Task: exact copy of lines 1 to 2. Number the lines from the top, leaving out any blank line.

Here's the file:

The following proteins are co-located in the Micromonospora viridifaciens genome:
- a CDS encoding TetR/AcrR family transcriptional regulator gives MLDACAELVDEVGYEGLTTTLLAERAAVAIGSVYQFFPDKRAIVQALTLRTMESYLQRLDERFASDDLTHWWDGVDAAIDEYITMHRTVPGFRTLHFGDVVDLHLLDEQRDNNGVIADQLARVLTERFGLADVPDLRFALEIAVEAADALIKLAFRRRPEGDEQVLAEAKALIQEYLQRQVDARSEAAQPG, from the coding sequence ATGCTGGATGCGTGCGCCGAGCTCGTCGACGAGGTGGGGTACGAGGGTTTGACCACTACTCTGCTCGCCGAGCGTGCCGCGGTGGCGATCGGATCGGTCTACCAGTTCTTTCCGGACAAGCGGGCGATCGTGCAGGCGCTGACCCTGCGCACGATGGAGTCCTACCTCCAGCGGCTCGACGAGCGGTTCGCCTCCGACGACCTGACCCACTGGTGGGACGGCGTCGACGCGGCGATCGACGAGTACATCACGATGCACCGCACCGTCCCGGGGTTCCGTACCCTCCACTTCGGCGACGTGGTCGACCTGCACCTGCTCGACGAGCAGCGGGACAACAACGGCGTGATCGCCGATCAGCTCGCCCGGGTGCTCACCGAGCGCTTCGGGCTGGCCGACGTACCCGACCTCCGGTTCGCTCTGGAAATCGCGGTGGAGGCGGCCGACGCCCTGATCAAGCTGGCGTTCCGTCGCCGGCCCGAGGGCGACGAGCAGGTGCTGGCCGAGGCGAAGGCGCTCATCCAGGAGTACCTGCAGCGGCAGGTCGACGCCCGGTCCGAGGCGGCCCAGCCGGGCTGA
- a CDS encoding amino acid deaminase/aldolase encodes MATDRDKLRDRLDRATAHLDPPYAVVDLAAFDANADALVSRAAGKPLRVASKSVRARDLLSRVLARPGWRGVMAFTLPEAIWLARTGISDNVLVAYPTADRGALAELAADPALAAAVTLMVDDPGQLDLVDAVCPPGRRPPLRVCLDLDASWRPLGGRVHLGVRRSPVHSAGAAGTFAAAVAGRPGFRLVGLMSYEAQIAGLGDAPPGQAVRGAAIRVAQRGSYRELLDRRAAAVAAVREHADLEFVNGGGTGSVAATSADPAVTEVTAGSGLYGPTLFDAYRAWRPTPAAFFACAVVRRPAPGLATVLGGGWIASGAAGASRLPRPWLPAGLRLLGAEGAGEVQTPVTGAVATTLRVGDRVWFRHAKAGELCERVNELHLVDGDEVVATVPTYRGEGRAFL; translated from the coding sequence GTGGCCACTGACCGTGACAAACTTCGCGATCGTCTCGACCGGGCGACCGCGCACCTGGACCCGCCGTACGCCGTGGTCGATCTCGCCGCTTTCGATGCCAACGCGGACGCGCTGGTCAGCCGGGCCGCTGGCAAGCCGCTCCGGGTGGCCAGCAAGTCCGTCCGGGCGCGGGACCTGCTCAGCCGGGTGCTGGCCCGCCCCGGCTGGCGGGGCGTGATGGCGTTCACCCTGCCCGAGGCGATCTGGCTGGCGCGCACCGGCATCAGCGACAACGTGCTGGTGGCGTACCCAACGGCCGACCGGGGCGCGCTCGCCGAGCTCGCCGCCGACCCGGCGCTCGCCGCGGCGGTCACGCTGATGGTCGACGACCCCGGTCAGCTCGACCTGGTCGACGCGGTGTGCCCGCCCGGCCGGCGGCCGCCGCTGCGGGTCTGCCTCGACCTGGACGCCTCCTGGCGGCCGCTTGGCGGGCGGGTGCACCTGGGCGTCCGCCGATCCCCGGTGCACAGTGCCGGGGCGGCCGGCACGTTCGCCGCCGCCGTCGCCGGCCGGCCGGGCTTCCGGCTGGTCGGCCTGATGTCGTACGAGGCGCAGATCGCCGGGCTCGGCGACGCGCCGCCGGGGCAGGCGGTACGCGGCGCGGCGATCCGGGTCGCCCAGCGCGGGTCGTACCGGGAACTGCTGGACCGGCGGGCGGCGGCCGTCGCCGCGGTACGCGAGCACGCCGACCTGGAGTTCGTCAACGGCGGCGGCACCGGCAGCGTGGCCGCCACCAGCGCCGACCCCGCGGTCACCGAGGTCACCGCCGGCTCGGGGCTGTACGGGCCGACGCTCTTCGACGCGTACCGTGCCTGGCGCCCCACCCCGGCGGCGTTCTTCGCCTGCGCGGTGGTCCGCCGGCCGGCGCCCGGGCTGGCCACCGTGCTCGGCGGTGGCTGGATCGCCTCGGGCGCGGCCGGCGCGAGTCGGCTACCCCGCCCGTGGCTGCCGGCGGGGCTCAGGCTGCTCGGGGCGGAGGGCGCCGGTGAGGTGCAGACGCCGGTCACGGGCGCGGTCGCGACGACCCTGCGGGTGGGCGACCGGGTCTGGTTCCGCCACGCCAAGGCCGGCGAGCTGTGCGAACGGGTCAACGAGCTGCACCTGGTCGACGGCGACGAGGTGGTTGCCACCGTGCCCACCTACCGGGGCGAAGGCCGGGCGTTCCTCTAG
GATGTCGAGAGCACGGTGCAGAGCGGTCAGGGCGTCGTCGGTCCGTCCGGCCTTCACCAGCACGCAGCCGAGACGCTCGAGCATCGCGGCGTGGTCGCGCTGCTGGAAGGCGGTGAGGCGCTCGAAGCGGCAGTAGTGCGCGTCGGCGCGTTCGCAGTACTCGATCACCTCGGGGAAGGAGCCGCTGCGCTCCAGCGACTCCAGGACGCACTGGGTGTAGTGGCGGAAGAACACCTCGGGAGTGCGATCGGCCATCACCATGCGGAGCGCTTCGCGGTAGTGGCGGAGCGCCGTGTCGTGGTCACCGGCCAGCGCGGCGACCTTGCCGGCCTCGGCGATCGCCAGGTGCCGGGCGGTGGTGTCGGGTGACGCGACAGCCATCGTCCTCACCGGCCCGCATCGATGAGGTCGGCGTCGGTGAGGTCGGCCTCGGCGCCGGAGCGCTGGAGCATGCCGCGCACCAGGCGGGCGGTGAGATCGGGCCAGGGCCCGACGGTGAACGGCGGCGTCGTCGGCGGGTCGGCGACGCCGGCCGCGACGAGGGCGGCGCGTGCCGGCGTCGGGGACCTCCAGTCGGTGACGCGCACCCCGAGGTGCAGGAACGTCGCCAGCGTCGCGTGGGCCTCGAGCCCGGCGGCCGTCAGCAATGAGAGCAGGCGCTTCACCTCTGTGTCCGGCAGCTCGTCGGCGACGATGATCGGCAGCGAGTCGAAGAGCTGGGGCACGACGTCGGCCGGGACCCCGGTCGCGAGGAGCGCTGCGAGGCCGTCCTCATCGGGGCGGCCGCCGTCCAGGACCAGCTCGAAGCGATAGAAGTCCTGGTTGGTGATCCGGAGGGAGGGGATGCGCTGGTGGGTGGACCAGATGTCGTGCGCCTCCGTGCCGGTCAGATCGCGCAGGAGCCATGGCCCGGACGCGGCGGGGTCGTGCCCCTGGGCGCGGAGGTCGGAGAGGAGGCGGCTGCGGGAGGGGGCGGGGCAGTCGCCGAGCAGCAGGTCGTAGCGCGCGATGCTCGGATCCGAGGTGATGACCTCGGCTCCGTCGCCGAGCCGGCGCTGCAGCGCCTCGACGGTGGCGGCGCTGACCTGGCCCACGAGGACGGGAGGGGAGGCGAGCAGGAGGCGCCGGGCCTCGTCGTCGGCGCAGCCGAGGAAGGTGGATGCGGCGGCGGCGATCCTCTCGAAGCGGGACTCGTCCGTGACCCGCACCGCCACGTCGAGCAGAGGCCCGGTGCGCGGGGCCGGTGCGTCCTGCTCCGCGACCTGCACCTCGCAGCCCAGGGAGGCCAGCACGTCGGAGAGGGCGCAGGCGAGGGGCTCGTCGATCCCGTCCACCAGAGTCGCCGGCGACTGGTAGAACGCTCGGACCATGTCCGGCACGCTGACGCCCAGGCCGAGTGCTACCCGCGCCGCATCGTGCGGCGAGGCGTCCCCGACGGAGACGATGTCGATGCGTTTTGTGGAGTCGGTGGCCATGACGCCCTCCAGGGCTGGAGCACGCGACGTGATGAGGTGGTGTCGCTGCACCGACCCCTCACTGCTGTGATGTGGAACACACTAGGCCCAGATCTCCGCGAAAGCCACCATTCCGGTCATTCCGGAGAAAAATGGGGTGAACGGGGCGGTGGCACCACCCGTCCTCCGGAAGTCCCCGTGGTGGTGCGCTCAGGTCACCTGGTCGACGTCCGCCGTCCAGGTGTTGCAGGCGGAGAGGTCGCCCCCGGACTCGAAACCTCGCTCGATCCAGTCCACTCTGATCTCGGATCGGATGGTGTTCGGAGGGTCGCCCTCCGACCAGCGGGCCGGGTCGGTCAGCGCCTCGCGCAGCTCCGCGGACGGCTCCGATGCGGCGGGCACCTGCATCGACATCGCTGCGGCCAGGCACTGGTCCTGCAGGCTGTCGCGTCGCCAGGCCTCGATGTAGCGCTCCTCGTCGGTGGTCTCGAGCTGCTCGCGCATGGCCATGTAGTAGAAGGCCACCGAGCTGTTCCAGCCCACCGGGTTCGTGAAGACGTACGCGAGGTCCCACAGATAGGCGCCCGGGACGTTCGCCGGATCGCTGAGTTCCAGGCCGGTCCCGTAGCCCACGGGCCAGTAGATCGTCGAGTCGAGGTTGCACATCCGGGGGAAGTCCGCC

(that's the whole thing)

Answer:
The following proteins are co-located in the Micromonospora viridifaciens genome:
- a CDS encoding TetR/AcrR family transcriptional regulator gives MLDACAELVDEVGYEGLTTTLLAERAAVAIGSVYQFFPDKRAIVQALTLRTMESYLQRLDERFASDDLTHWWDGVDAAIDEYITMHRTVPGFRTLHFGDVVDLHLLDEQRDNNGVIADQLARVLTERFGLADVPDLRFALEIAVEAADALIKLAFRRRPEGDEQVLAEAKALIQEYLQRQVDARSEAAQPG, from the coding sequence ATGCTGGATGCGTGCGCCGAGCTCGTCGACGAGGTGGGGTACGAGGGTTTGACCACTACTCTGCTCGCCGAGCGTGCCGCGGTGGCGATCGGATCGGTCTACCAGTTCTTTCCGGACAAGCGGGCGATCGTGCAGGCGCTGACCCTGCGCACGATGGAGTCCTACCTCCAGCGGCTCGACGAGCGGTTCGCCTCCGACGACCTGACCCACTGGTGGGACGGCGTCGACGCGGCGATCGACGAGTACATCACGATGCACCGCACCGTCCCGGGGTTCCGTACCCTCCACTTCGGCGACGTGGTCGACCTGCACCTGCTCGACGAGCAGCGGGACAACAACGGCGTGATCGCCGATCAGCTCGCCCGGGTGCTCACCGAGCGCTTCGGGCTGGCCGACGTACCCGACCTCCGGTTCGCTCTGGAAATCGCGGTGGAGGCGGCCGACGCCCTGATCAAGCTGGCGTTCCGTCGCCGGCCCGAGGGCGACGAGCAGGTGCTGGCCGAGGCGAAGGCGCTCATCCAGGAGTACCTGCAGCGGCAGGTCGACGCCCGGTCCGAGGCGGCCCAGCCGGGCTGA